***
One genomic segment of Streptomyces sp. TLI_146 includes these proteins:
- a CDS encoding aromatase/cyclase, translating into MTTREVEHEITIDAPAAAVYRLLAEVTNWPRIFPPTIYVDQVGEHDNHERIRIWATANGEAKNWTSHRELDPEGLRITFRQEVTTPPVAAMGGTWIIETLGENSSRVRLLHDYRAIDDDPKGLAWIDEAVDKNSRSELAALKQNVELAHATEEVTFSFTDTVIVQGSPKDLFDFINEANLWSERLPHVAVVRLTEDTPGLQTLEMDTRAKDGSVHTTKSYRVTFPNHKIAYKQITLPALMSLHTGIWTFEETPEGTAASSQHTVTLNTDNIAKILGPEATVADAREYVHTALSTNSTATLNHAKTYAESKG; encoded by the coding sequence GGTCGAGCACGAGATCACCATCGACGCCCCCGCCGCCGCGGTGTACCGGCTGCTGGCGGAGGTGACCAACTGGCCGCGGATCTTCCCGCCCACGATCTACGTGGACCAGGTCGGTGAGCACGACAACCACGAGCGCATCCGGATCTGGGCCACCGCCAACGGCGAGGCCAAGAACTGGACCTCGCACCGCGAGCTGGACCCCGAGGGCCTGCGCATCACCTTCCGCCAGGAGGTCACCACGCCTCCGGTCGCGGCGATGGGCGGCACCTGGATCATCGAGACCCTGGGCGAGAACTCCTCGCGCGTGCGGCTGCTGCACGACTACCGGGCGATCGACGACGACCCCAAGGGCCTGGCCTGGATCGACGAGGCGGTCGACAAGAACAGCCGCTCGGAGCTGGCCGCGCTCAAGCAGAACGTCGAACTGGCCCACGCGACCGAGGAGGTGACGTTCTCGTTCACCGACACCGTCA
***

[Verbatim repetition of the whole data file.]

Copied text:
One genomic segment of Streptomyces sp. TLI_146 includes these proteins:
- a CDS encoding aromatase/cyclase, translating into MTTREVEHEITIDAPAAAVYRLLAEVTNWPRIFPPTIYVDQVGEHDNHERIRIWATANGEAKNWTSHRELDPEGLRITFRQEVTTPPVAAMGGTWIIETLGENSSRVRLLHDYRAIDDDPKGLAWIDEAVDKNSRSELAALKQNVELAHATEEVTFSFTDTVIVQGSPKDLFDFINEANLWSERLPHVAVVRLTEDTPGLQTLEMDTRAKDGSVHTTKSYRVTFPNHKIAYKQITLPALMSLHTGIWTFEETPEGTAASSQHTVTLNTDNIAKILGPEATVADAREYVHTALSTNSTATLNHAKTYAESKG; encoded by the coding sequence GGTCGAGCACGAGATCACCATCGACGCCCCCGCCGCCGCGGTGTACCGGCTGCTGGCGGAGGTGACCAACTGGCCGCGGATCTTCCCGCCCACGATCTACGTGGACCAGGTCGGTGAGCACGACAACCACGAGCGCATCCGGATCTGGGCCACCGCCAACGGCGAGGCCAAGAACTGGACCTCGCACCGCGAGCTGGACCCCGAGGGCCTGCGCATCACCTTCCGCCAGGAGGTCACCACGCCTCCGGTCGCGGCGATGGGCGGCACCTGGATCATCGAGACCCTGGGCGAGAACTCCTCGCGCGTGCGGCTGCTGCACGACTACCGGGCGATCGACGACGACCCCAAGGGCCTGGCCTGGATCGACGAGGCGGTCGACAAGAACAGCCGCTCGGAGCTGGCCGCGCTCAAGCAGAACGTCGAACTGGCCCACGCGACCGAGGAGGTGACGTTCTCGTTCACCGACACCGTCA